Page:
Page Banner

United States Department of Agriculture

Agricultural Research Service

Safeguarding Mulberry Trees / August 8, 1997 / News from the USDA Agricultural Research Service

Safeguarding Mulberry Trees

By Dennis Senft
August 8, 1997

The United States now has a central “library” for mulberry trees and their genetic relatives. Trees of 19 mulberry accessions have been planted at the Agricultural Research Service’s Clonal Repository at Davis, Calif., and other accessions are being considered for inclusion. Cuttings from the trees--suitable for rooting or grafting--will be available next year to plant breeders and researchers.

The national collection of trees ensures that future generations will have a variety of genetic material for breeding better mulberry trees. Consumers value the trees for their sweet, berry-like fruits as well as the shade they provide. Until now, mulberry collections were maintained only by hobbyists and private nurseries.

Interest in the mulberry is on the increase. For example, Fruit Gardener magazine has named it the 1997 “Fruit of the Year” as part of an effort to recognize valuable but unusual crops.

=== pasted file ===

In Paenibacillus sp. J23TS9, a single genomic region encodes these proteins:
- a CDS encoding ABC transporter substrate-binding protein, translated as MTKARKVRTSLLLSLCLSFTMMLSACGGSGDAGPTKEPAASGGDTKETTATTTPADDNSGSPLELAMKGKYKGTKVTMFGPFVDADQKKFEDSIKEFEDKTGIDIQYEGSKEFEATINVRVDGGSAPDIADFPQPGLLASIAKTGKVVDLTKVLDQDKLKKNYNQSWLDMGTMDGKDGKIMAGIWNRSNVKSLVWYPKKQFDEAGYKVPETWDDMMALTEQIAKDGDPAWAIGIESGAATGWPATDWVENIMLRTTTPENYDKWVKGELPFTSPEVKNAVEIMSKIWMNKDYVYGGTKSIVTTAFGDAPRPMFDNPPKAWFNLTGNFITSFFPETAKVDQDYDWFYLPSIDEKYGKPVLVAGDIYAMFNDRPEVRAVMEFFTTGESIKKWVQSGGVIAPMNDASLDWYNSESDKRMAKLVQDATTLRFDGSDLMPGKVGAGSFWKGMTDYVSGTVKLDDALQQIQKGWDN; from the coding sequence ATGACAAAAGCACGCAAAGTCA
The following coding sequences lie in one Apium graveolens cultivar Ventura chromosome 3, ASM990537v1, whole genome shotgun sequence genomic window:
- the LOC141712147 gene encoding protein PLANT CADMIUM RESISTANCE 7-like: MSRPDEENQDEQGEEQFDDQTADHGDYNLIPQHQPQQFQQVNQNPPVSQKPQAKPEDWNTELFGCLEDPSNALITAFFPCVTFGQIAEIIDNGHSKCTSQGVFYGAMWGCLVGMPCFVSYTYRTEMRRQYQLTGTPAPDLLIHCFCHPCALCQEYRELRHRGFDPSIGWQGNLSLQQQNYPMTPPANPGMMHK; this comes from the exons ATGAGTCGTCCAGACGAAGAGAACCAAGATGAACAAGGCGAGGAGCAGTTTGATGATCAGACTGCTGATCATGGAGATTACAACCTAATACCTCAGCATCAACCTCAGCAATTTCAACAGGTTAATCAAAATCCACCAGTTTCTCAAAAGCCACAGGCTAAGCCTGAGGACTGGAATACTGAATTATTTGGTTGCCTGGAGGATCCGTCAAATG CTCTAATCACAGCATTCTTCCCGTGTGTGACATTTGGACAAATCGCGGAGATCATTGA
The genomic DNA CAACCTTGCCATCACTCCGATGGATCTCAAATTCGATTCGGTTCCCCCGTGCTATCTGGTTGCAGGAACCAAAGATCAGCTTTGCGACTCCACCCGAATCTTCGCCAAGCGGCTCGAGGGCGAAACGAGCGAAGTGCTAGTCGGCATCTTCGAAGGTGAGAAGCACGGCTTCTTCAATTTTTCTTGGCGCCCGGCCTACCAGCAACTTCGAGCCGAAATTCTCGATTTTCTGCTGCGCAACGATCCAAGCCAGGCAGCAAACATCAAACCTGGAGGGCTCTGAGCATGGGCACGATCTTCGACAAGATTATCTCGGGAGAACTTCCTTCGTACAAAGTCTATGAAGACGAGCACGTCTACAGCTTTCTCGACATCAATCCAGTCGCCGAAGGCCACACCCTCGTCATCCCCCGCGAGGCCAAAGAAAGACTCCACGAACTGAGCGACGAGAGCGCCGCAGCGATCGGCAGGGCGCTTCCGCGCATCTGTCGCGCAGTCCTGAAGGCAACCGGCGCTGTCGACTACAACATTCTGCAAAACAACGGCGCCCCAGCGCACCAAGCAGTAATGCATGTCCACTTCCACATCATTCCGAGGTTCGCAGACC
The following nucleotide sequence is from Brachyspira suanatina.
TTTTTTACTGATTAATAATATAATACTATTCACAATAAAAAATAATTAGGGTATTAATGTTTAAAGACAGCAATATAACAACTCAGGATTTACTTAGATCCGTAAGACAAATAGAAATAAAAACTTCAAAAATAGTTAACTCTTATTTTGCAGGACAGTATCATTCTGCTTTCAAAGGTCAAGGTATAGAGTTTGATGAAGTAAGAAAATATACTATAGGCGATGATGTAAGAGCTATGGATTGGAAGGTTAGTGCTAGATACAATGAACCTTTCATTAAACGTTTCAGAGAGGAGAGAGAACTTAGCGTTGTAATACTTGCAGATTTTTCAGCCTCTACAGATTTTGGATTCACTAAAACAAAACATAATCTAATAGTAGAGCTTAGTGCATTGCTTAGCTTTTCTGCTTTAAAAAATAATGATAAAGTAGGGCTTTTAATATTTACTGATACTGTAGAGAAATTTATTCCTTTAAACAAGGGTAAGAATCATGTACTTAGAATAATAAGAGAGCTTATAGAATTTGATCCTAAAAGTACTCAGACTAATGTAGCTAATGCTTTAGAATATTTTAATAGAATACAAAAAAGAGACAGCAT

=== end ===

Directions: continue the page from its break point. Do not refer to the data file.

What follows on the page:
The new mulberry collection includes five identified Morus species, two mulberry hybrids and three Morus accessions for which the species names are unknown.

The repository’s curator is asking researchers, hobbyists and the fruit industry for help in describing the major characteristics of each accession. He also seeks information about other mulberry plants being considered for the collection. Important factors include the tree’s origin, fruit characteristics, productivity, climate adaptability and other horticultural traits.

Of particular interest is an accession that goes by the common name “Pakistan.” It produces an abundance of long, slender fruits. They can grow to about 3-1/2 inches long in Virginia and 4-1/2 inches in California. Most mulberry varieties bear fruit only about 1 to 2 inches long.

The Davis repository is also home to the nation’s collection of almonds, apricots, cherries, figs, warm-season grapes, kiwifruit, nectarines, olives, peaches, persimmons, pistachios, plumcots, plums, pomegranates and walnuts. ARS stores germplasm for preservation and research at 25 other U.S. locations.

Scientific contact: George A. White, USDA-ARS National Clonal Germplasm Repository, Davis, Calif., phone (916) 752-7009, fax (916) 752-5974, e-mail davgw@ars-grin.gov

Last Modified: 5/9/2014
Footer Content Back to Top of Page